History of Quilon Sea Port
During the 13th century, Quilon was considered to be one of the 4 early entrepots in the global sea trade, along with Alexandria and Cairo in Egypt, the Chinese city of Quanzhou, and Malacca in the Malaysian archipelago. The name Quilon was given to Kollam by the Portuguese. The port city used to be a part of the Chera Dynasty until Mar Abo came along in 825 AD and founded the port during the rule of Udayamarthandavarma the Tamil king of the Venad. The port became the capital city of the Venad kingdom and was used as an alternative to re-opening the inland seaport of Korekeni Kollam near Backare, which is modern day Thevalakkara also known as Nelcynda and Tyndis to the Romans and the Greeks, and Thondi to the Tamils.
It is an ancient trading town and it is said that the Chinese traders were in contact with Quilon and it was a chief port between China and western India. Early travellers had described the port as one of the largest in the world and the market as one of the finest in India. Quilon was so important and prosperous that the origin of the Kollam era in 825 AD was associated with the name of Quilon. In the 4th century, migration of east Syriac Christians to Kerala commenced and by their second migration in 823 AD, they moved in to the city of Quilon. The tradition claims that the Christian immigrants rebuilt the city of Quilon in AD 825 from which date the Malayalam era is reckoned.
Trade in Quilon Sea Port
Quilon is a trade centre and with commodities currently handled or planned on the port include marble, tiles, sand, titanium, seafood, clay, timber, logs, newsprint and waste paper, cement, urea and muriate of potash for fertilizer, rubber, food, agricultural products and cement as well as other commodities and products for local companies in Trivandrum, Kerala.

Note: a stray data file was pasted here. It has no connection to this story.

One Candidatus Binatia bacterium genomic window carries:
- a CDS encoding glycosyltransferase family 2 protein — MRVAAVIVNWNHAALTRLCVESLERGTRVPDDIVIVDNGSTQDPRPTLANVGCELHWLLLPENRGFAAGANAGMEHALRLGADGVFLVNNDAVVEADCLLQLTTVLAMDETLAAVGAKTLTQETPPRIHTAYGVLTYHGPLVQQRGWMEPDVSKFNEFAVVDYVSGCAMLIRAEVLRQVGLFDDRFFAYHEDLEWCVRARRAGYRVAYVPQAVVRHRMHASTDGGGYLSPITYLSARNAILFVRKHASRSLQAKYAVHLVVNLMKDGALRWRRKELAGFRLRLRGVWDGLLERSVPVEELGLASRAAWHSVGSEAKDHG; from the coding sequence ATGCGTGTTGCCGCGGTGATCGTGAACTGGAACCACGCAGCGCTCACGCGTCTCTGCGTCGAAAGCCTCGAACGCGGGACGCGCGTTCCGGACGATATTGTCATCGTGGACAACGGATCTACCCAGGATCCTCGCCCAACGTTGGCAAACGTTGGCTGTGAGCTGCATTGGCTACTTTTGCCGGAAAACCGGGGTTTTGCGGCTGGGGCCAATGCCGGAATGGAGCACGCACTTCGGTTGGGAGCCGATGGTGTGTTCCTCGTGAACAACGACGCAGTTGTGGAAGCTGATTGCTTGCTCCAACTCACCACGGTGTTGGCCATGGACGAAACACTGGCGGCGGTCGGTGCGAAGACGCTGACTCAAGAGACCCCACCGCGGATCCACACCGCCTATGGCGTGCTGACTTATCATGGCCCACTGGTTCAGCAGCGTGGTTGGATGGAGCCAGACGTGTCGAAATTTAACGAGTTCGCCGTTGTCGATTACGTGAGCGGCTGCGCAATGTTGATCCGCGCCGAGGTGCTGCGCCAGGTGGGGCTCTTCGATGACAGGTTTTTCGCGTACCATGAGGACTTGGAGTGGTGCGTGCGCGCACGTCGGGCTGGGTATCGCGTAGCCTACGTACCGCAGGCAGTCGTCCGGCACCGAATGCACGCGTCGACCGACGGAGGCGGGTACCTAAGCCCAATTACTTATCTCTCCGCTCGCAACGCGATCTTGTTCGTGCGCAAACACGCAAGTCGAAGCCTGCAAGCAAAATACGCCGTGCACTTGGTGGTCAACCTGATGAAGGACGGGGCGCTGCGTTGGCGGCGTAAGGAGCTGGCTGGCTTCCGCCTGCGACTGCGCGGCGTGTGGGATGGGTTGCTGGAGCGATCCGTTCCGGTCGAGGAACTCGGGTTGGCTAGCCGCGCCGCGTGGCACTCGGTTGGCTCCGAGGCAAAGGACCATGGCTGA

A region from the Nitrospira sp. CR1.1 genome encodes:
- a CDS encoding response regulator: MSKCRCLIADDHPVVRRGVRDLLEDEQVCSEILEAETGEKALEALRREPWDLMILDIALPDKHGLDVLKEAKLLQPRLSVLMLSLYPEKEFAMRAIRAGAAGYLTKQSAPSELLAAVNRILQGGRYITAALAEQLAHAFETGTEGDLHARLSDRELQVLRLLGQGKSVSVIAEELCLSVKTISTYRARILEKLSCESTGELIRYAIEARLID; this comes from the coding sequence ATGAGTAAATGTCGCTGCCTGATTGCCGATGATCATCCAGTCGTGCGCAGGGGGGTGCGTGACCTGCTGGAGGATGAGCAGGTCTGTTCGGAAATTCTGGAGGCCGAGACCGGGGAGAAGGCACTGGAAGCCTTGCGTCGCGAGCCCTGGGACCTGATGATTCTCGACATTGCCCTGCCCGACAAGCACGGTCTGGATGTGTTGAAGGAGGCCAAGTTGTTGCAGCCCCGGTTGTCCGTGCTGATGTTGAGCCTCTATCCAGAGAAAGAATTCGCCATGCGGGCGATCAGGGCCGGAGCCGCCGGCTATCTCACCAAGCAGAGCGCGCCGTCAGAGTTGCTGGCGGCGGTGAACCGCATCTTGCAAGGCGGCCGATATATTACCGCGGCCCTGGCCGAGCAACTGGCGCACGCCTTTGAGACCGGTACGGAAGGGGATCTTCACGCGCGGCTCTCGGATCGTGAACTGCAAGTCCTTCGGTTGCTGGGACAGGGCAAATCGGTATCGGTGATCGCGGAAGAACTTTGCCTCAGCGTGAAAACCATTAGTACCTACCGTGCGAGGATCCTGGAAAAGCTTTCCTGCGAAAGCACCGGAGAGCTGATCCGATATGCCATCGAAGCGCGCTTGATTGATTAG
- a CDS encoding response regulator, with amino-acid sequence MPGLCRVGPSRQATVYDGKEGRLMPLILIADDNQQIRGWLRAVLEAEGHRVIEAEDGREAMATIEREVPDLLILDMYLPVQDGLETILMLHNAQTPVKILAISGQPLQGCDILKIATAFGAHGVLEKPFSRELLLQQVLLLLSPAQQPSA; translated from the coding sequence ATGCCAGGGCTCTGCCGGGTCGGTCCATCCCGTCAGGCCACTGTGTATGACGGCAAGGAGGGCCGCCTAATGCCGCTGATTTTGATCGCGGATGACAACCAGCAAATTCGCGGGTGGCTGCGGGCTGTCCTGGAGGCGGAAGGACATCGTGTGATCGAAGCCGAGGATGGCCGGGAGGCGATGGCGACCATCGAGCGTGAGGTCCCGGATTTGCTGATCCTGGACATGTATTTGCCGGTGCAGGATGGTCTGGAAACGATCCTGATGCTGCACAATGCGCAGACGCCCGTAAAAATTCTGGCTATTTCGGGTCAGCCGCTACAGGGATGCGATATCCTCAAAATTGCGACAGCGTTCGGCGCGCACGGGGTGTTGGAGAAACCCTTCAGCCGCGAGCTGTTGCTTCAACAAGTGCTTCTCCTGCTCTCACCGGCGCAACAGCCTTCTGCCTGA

The two other most important products for which Quilon is known for is cashew and coir. Both form the major source of employment for the people in the rural parts. Quilon is the hub of India's cashew trading industry. For the women in the rural areas, they manually peel and sort cashews into different categories by size, which is a means for livelihood for them. For the people living by the side of the backwater, coir making is the primary occupation. Travelling using the backwaters will give one the pleasing visuals of villages engaged in the manufacturing of coir. The women along-with their weaving wheels work intimately to fabricate one of the strongest cords in the world. Coconut fibre extracted from coconut husks is used in the making of coir. In the hands of master craftsmen this raw and rough coir is given magical textures and are turned into a number of products like mats and beds.
Nearby Attraction in Quilon Sea Port
Quilon Sea Port includes an age old light house which is 144ft high. Built in 1902 this is one of the biggest attractions of Quilon. Besides this the area also has an attractive temple of Ananda Valleeswaram which attracts a number of devotees from all over Kerala. The area is also surrounded by a number of mosques and churches that represent different architectural superiority. The area includes one of the oldest mosques in Quilon known as Chinnakkada Palli which represents the culture of the area. Along with this the area is also known for the sea beach which again attract the tourists.
Visiting Information on Quilon Sea Port
The nearest airport to the Quilon sea port is Thiruvananthapuram International Airport. Kollam is well connected to other major cities of the country via regular trains.
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